Great news on peanut allergy research!

Publish date:

Did anyone see this week's New England Journal of Medicine? Apparently the latest results on peanut allergy looks promising. Here's the link to the Reuters story (haven't seen the actual NEJM article yet):


On Mar 10, 2003

Thank you for posting this.

Take care


On Mar 10, 2003

Wonderful! No, it's not a cure, but I felt a strange sense of happiness after reading it! I know it's not here yet, but I love the feeling of hope it brings to me.

Thanks for posting the link.

Sue in Sunny Arizona

On Mar 10, 2003

Please see my comments on the Research board. The articles will be published on the 13th.


On Mar 10, 2003

I'm not sure if this is the same story, but I've just heard that Global News (in Canada) is supposed to have a story about a breakthrough treatment for "life-threatening peanut allergies" at 5:30 pm EST. I'm sure Global affiliate stations across Canada will also carry the story later in the evening.


On Mar 10, 2003

Interesting article. Although when I read:


[i][b] "Peanuts can be used to thicken brown gravy, or in pie crusts or even to hold an egg roll together," said Anne Munoz-Furlong, founder of the non-profit awareness group Food Allergy & Anaphylaxis Network[/i][/b]

It sounded pretty scary too. The idea that I order roast beef in a restaurant and the gravy was thickened with peanut, or I order a slice of apple pie (and the waiter says it is peanut free) but the crust contained peanuts. I once read of someone in the USA who died after eating chili as it has been thickened with a bit of peanut butter.

Fortunately I think this is quite rare (I hope!) but you always have to be on your guard with this allergy.

[This message has been edited by erik (edited March 10, 2003).]

On Mar 10, 2003

I don't know how I really feel about this. I suddenly have people telling me "oh, now you won't have to worry it is cured" Which of course we all know isn't the case w/ this vaccination. It is still several years away and they already mention the cost. When my son was a Preemie he had a monthly shot of Synagis that was about 1600/month...wonder if this shot would be the same and if insurance would or wouldn't cover it. Don't mean to be a downer, but sometimes I wish they wouldn't make is sound like suddenly their is a fail proof cure that everyone can use...I guess I just don't want to get too excited.

On Mar 10, 2003

I posted the links to the NEJM articles on peanut allergy on the Research Board under the thread "PA Vaccine Update".

On Mar 10, 2003


Originally posted by erik: [b]I once read of someone in the USA who died after eating chili as it has been thickened with a bit of peanut butter[/b]

This story is true, and the reason I know it is that the young woman who died from the PB-laced chili was a student in college with me in the early 1980s. She was at a local restaurant about 50 feet from my dorm room. It was the first time I heard of fatal food allergies, and in part it's her story that made me keep my son away from peanuts until he was (nearly) 3, even though we had no food allergies in our family (at the time). (He is PA/TNA, but maybe his allergies would be worse if we hadn't waited.)

What a sad, sad story it was to lose an academically high achieving and athletic young woman to a secret ingredient.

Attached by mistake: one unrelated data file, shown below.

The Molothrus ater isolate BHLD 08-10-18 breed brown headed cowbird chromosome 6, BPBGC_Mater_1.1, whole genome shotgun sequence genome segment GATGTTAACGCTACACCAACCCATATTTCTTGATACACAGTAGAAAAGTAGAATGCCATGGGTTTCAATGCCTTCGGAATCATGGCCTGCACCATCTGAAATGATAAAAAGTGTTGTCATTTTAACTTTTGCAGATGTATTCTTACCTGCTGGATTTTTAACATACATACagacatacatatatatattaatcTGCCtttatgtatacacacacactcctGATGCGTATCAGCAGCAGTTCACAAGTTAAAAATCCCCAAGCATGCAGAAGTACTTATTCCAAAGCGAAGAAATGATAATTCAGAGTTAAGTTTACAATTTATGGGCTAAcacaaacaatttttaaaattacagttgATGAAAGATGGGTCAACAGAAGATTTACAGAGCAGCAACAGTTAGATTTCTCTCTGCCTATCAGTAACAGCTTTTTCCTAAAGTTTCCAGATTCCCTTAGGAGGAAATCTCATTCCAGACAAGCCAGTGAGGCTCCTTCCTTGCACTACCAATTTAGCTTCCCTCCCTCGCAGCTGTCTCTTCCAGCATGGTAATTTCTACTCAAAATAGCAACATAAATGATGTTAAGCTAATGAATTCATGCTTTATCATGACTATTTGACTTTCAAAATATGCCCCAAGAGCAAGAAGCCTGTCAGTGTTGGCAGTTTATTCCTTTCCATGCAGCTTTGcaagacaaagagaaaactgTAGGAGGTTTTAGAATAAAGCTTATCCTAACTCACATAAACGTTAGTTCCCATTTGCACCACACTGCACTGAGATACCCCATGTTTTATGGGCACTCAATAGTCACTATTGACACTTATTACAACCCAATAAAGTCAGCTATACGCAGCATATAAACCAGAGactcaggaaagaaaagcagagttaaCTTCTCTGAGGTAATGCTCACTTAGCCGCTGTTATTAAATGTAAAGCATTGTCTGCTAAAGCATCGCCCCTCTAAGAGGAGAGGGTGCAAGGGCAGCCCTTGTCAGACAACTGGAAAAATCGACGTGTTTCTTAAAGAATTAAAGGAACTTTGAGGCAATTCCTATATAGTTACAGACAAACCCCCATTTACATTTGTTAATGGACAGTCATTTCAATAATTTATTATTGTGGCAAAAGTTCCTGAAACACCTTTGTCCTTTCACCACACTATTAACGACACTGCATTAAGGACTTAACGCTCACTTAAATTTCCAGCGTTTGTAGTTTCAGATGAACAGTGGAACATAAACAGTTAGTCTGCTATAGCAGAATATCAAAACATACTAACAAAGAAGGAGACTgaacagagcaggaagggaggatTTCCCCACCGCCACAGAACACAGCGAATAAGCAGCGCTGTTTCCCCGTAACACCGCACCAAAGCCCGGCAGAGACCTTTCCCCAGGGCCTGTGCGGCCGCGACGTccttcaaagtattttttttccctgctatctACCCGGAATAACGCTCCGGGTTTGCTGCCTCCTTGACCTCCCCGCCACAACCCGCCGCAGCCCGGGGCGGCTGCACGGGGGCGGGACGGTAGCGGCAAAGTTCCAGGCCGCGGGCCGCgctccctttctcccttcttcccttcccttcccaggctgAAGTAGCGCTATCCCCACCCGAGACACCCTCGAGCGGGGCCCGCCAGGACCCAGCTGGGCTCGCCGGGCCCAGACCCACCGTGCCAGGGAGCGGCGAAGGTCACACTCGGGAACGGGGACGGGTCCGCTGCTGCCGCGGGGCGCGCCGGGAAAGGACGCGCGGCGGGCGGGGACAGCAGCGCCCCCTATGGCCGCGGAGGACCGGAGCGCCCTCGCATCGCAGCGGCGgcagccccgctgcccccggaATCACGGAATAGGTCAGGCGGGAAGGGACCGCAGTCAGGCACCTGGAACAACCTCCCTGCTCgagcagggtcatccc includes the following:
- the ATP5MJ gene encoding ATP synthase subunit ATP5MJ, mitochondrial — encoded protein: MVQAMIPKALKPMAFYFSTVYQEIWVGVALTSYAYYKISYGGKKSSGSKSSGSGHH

On Mar 10, 2003

Actually, this may be even better news:


On Mar 10, 2003

One of our news stations here in Chicago had a breif portion on peanut allergy and future treatments.

Did anyone else find it unusual that multiple channels had stories on similiar topics in one day that are not usually discussed?

On Mar 10, 2003

Mommabear, It usually happens when a study will be published in the New England Journal of Medicine or other major journal. The Associated Press picks up the story and thus it is transmitted to every news organization around the world... -Cindia

On Mar 11, 2003

Welcome Pete!

That [b]does[/b] sound amazingly good, especially since they could potentially alter the immune response without compromising it in any way.

Thanks for the great link!


On Mar 11, 2003


Originally posted by Cindia: [b]Mommabear, It usually happens when a study will be published in the New England Journal of Medicine or other major journal. The Associated Press picks up the story and thus it is transmitted to every news organization around the world... -Cindia[/b]

Thank you! I figured it probably has something to do with a "release" of some kind. [img][/img]

On Mar 11, 2003

PA and future treatmenrs is front-page news in the Montreal Gazette today.

Nice to have some good press for a change...

On Mar 11, 2003


My PA hairdresser had a severe reaction after eating at a popular Mexican restaurant chain here in AZ. Oops, sorry I forgot to mention that it was the red chile sauce.

As for the issue, it sounds hopeful. Two things though (could be more):

A.) Until I see written documentation that this drug has been tested on children, determined to be safe & dosage requirements have been adequately determined will I consider it for my dd. Something tells me that the people that are participating in this experiment are only adults.

Does anyone here have their child or know of anyone whose child is involved in this experimental treatment?

B.) My dd is almost 9 years old & has been reaction free for about 7 years, therefore she may not want to have monthly injections. And if she decides she wants to have the injections, she may want to experiment w/eating PB, how much PB is too much, then if she likes it we're onto learning a whole new set of rules, etc, etc, etc.

Sorry if anyone thinks I'm trying to be a downer.

[This message has been edited by LisaMcDowell (edited March 11, 2003).]

On Mar 11, 2003

These findings have not only come out with lots of publicity from the NEJM, but also because of the national conference. National medical/scientific conferences usually issue press releases about stuff like this.